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Experts To Discuss Earth Observation For Geohazards

April 5, 2012

Natural hazards — like earthquakes and landslides — put people and places at risk every day, but satellites are able to help improve safety and mitigate these risks.

International experts will meet next month to discuss how space-based technology can help us prepare for and respond to disasters.

Organized by ESA in association with the Group on Earth Observations (GEO), the International Forum on Satellite Earth Observation for Geohazard Risk Management will be held on 21—23 May at the Santorini Convention Centre in Greece.

The forum is open to geo-science users and experts working in the field of geo-hazard risk assessment and management. This includes representatives from space agencies and value-adding industries, as well as Earth observation mission owners/operators and users such as risk management authorities, land planning and risk prevention service providers and infrastructure managers.

Invited speakers from national and international entities such as the GEO, the Institute of Geology of the China Earthquake Administration, the United States Geological Survey and the Italian Department of Civil Protection will participate in the meeting.

They will discuss their experience and ideas concerning the use of satellite Earth observation with the aim of contributing to the understanding, mitigation, preparedness and management of geophysical risks.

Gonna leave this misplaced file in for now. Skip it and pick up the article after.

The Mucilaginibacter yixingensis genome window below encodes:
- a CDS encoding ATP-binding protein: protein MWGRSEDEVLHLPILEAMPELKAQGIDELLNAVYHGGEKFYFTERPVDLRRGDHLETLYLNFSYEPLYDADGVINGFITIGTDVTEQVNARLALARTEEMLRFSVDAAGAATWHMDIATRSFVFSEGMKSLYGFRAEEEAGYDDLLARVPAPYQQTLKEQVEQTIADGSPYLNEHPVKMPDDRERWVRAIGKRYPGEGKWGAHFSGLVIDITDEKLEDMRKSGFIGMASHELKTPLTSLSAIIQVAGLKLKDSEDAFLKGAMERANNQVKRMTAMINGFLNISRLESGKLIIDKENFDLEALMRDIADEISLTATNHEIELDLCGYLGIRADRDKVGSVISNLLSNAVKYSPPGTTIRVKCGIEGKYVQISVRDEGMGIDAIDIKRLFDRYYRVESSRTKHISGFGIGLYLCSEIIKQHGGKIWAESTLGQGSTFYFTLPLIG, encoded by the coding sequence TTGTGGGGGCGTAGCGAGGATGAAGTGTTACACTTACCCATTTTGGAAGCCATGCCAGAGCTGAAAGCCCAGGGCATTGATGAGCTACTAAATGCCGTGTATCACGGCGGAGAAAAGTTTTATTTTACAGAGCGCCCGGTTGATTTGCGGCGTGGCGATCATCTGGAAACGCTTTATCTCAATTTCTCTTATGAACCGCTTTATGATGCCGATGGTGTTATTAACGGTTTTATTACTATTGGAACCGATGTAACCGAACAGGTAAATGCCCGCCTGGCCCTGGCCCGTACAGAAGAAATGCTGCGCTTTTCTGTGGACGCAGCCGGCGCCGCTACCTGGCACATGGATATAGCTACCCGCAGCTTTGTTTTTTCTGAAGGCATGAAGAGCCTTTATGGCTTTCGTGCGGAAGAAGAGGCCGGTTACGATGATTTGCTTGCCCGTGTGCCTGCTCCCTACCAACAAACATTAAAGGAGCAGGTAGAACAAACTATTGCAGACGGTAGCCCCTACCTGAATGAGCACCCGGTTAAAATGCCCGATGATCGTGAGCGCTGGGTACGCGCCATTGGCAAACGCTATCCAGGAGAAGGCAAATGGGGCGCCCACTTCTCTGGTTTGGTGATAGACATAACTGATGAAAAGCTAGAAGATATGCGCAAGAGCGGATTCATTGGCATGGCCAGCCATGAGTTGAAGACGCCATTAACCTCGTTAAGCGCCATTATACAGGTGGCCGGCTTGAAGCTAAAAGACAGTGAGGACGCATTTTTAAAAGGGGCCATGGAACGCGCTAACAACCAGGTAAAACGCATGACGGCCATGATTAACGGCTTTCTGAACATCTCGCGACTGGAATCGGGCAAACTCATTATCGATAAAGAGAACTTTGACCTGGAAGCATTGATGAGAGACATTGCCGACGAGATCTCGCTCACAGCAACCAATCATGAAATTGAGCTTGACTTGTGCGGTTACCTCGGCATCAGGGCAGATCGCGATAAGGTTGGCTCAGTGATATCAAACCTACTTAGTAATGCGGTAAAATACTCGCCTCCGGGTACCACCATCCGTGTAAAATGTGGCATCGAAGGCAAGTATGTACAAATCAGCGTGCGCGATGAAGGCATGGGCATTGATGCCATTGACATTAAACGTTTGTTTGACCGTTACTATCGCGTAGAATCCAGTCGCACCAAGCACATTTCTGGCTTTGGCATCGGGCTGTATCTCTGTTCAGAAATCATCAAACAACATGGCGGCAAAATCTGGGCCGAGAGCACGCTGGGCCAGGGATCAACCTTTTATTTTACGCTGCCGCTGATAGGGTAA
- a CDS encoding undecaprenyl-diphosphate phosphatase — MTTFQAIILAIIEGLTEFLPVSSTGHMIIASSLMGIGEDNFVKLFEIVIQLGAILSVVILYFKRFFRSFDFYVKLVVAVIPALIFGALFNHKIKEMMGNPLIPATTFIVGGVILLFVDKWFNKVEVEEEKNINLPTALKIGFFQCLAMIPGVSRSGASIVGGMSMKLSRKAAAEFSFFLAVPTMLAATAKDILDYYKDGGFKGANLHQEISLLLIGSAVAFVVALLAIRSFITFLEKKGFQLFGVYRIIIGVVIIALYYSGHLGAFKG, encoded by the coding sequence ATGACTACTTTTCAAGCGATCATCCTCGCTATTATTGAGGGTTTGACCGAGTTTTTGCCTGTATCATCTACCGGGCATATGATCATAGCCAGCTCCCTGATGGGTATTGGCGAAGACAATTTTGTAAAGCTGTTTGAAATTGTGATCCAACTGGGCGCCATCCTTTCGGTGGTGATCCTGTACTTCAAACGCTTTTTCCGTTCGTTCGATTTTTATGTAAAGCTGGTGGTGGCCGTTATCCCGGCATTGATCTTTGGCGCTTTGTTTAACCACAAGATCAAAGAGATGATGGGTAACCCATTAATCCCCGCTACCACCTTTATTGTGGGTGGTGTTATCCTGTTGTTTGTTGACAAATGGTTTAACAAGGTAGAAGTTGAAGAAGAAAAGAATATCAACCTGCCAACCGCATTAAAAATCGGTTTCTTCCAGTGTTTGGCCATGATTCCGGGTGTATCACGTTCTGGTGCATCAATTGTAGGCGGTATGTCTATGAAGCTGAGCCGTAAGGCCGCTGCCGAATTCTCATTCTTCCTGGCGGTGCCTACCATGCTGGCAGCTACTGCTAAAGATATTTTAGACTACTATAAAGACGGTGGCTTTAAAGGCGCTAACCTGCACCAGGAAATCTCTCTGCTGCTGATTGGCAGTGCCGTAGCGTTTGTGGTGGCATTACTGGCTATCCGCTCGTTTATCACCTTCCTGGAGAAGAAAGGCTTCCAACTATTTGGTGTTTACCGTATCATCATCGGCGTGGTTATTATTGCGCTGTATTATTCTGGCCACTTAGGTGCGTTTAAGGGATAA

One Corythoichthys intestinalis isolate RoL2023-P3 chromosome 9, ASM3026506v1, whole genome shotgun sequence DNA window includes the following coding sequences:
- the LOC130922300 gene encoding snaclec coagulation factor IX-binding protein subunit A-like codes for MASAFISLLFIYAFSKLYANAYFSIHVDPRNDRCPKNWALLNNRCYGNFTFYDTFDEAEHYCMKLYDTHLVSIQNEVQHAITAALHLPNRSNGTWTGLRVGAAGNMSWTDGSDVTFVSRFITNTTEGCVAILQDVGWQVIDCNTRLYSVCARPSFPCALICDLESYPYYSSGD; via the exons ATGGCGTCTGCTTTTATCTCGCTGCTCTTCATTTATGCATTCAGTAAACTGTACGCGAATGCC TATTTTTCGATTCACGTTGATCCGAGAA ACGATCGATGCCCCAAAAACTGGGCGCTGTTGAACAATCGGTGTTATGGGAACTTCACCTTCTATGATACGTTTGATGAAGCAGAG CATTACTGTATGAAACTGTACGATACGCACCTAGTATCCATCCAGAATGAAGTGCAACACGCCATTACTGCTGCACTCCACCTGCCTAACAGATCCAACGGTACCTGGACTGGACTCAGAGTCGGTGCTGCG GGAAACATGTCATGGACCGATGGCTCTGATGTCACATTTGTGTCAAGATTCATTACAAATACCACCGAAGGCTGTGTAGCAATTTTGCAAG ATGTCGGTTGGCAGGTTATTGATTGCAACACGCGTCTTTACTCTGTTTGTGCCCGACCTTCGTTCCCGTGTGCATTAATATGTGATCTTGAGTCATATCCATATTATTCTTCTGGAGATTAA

Satellites play a key role in the assessment and management of geo-hazards such as earthquakes, volcanoes and landslides, as well as subsidence of cities and deformations of flood defense structures in coastal lowlands.

For example, one Earth observation technique, called interferometry, is often used to map terrain deformations, such as those that can occur before a volcanic eruption.

Interferometry involves comparing two or more radar images of the same location in order to take precise measurements of the ground motion that has occurred between the acquisitions — down to a scale of a few millimeters.

Many other Earth observation techniques can contribute to geo-hazard risk management such as volcanic ash monitoring using atmospheric remote sensing.

With the Sentinel family of satellites being developed under the Global Monitoring for Environment and Security (GMES) program, a wealth of data and products will become available to meet better the needs of the users involved in the assessment and management of geo-hazard risks.

Sentinel-1 will be a key source for systematic terrain deformation monitoring for all types of geo-hazards, while Sentinel-2 will provide high-resolution multispectral imagery to support asset mapping and hazard mapping for a broad range of hazard types.

Sentinel-3 will provide thermal-infrared imagery with high temporal sampling to support lava flow monitoring.

The event in Santorini will be an opportunity to discuss the requirements for Earth observation missions and consolidate a roadmap for the development of applications to support geo-hazard users and practitioners.

In addition, an Industry Session on future perspectives concerning industrial services will serve as an opportunity to consult with leading players from the Earth observation sector such as mission operators and data and service providers.

Following the International Forum on Satellite Earth Observation for Geohazard Risk Management, a scientific and technical report will be released as a joint ESA-GEO publication.

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Source: ESA



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